Below are 3 important factors that are absolutely the mutt’s nuts to building up a retirement nest egg.

Income

This is the number one tool to accumulating wealth. You can’t have savings if you never have income. Prioritize finding new ways to make additional income. This could be through a side job. Investment income is another method that requires patiences but ultimately has extremely lucrative results. For example this is what consistently investing in dividend growth stocks for 10 years can do in a bull market. 🙂

Another strategy that usually gives a lot of mileage is to constantly apply for new jobs. Every month make it a goal to send your resume to a few different companies, and follow up with any interviews or feedback you get. The worst case is you decline a job offer with a lower salary than what you’re currently earning. But if you are offered a better compensation package then you’ll receive an immediate raise in your career, either by joining the new company, or negotiating a higher salary with your current employer. 😉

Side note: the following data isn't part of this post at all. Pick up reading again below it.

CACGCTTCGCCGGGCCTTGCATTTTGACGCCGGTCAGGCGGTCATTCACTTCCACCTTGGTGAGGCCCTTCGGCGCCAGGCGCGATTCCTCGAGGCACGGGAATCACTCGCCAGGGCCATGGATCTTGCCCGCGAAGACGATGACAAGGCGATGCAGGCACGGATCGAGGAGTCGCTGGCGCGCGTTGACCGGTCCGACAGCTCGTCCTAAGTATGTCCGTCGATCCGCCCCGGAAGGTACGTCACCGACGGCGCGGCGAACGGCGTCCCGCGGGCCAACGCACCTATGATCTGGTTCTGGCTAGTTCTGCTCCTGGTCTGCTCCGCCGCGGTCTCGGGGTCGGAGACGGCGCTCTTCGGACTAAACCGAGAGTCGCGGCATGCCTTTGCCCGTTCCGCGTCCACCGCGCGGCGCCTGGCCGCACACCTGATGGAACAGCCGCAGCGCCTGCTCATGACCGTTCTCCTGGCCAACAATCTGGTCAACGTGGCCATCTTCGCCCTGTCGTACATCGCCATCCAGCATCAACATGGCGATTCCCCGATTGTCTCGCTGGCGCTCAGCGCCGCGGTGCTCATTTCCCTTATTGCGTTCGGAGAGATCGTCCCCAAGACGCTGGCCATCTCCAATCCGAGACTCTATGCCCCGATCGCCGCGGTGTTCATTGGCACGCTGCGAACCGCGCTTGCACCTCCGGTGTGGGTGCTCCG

Continue reading »

Aug 232018
 

Have you seen a human body? It is an accident waiting to happen. Every aspect of it is prone to injury. Toes sticking out of the end of our feet are just begging to get stubbed and broken. We are all soft and squishy, making us depressingly easy to puncture.

The sun gives us cancer. Much of the water on the planet is problematical. Much of the air is unbreathable. And don’t even get me started on the brain. It is so easily distracted, it is a wonder we ever complete tasks without hurting ourselves.

Personal responsibility 

You can’t completely stop people being careless and irresponsible. But you can make them pay when their irresponsible actions cause you damage. And it helps. It used to be that people thought drinking and driving was no big deal. Now, people are much more hesitant to do it because there is a price attached.

Places around NYC used to be a lot more dangerous. It is a lot safer today thanks in part to the efforts of people like these Bronx personal injury attorney groups out there that make people accountable for their irresponsibility.